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  • Quinolone Eardrops and the Achilles Tendon
  • Antibiotics and Sepsis in Neonates
  • What Temperature Is Too High in Infants?
  • Patient Literacy with Medical Terms
  • Screen Time for Concussed Children
  • Oseltamivir in Children with Influenza


Quinolone Eardrops and Achilles Tendon-Related Outcomes

Take-home point: Quinolone eardrops were associated with an increased risk of all-type tendon rupture, including Achilles tendon (AT), but not AT tendinitis.

Citation: Tran P, Antonelli P and Winterstein A. Quinolone ear drops and Achilles tendon rupture. Clin Infect Dis. 2022; ciac709. Epub ahead of print September 6, 2022.

Relevance: Systemic quinolones have been known to increase the risk of tendon rupture. Prior studies have shown that otic administration may lead to systemic distribution of quinolones. However, the clinical implications of this have not been fully elucidated.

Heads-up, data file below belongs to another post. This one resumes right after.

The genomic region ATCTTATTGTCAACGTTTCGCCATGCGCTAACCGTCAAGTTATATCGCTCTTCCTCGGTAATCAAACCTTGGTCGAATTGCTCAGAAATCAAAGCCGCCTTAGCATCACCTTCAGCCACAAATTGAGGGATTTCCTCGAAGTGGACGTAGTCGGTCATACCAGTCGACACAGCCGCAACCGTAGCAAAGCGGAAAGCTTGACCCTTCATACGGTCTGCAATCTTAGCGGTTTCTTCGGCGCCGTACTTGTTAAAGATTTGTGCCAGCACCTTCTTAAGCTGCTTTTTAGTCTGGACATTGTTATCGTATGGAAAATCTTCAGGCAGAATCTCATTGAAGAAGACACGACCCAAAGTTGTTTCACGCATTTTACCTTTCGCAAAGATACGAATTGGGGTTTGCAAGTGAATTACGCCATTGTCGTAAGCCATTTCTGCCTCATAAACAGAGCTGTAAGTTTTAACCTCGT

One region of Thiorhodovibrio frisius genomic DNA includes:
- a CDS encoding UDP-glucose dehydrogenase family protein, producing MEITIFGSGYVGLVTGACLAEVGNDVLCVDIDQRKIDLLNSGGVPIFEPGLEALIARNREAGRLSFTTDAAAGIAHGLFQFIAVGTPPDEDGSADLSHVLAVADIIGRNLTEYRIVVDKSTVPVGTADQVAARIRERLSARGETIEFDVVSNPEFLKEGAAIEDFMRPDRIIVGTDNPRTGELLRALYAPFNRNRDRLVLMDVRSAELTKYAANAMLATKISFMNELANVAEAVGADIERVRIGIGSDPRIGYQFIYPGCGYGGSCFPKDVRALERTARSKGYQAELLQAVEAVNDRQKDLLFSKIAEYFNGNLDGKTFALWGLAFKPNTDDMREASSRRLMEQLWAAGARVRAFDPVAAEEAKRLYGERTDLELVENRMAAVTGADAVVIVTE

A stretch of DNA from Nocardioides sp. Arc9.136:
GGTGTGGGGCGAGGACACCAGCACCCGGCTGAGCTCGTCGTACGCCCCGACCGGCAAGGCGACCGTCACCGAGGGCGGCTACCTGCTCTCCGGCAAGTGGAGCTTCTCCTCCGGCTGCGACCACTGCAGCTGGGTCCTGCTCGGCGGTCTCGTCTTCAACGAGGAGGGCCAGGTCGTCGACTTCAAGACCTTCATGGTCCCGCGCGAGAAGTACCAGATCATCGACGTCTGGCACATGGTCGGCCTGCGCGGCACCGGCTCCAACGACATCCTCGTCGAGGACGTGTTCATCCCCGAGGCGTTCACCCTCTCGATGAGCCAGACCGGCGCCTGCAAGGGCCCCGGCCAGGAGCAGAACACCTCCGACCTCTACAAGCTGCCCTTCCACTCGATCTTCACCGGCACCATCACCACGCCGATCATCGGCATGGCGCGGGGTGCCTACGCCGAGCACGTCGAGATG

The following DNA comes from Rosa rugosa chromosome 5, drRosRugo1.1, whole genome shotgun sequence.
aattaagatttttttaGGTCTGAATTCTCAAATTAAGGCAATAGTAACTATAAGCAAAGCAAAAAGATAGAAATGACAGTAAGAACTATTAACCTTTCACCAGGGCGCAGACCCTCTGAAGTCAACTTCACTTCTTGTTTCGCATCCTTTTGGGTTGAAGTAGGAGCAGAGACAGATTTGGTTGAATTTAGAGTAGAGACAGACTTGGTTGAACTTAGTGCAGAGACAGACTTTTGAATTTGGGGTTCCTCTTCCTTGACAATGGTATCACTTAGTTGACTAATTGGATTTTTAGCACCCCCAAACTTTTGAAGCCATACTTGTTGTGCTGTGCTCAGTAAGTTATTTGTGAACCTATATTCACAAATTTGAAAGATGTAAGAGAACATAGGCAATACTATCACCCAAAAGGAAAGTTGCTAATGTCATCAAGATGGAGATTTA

Study summary: This retrospective cohort study evaluated the risk for tendon disorders among adult patients treated with otic quinolones or alternative antibiotics using the MarketScan Commercial Claims Database, which provides medical encounter and outpatient pharmacy dispensing details for privately insured patients in the U.S. To minimize confounding, negative control outcomes including sports injuries and clavicle fractures were used.

The authors evaluated more than 1.5 million episodes of otic antibiotic administration. In the quinolone group, they found 6.17 cases of AT rupture per 100,000 episodes 34.9 cases of Achilles tendinitis per 100,000 episodes, and 37.15 cases of all-type tendon rupture per 100,000 episodes. In the control group, there were 1.86, 31.3, and 22.12 cases per 100,000 episode, respectively. Hazard ratios for otic quinolone exposure were statistically significant for AT rupture (HR, 4.49; 95% CI, 1.83–11.02) and all-type tendon rupture (HR, 1.71; 95% CI, 1.21–12.41), but not for Achilles tendinitis (HR, 1.04; 95% CI, 0.73–1.50).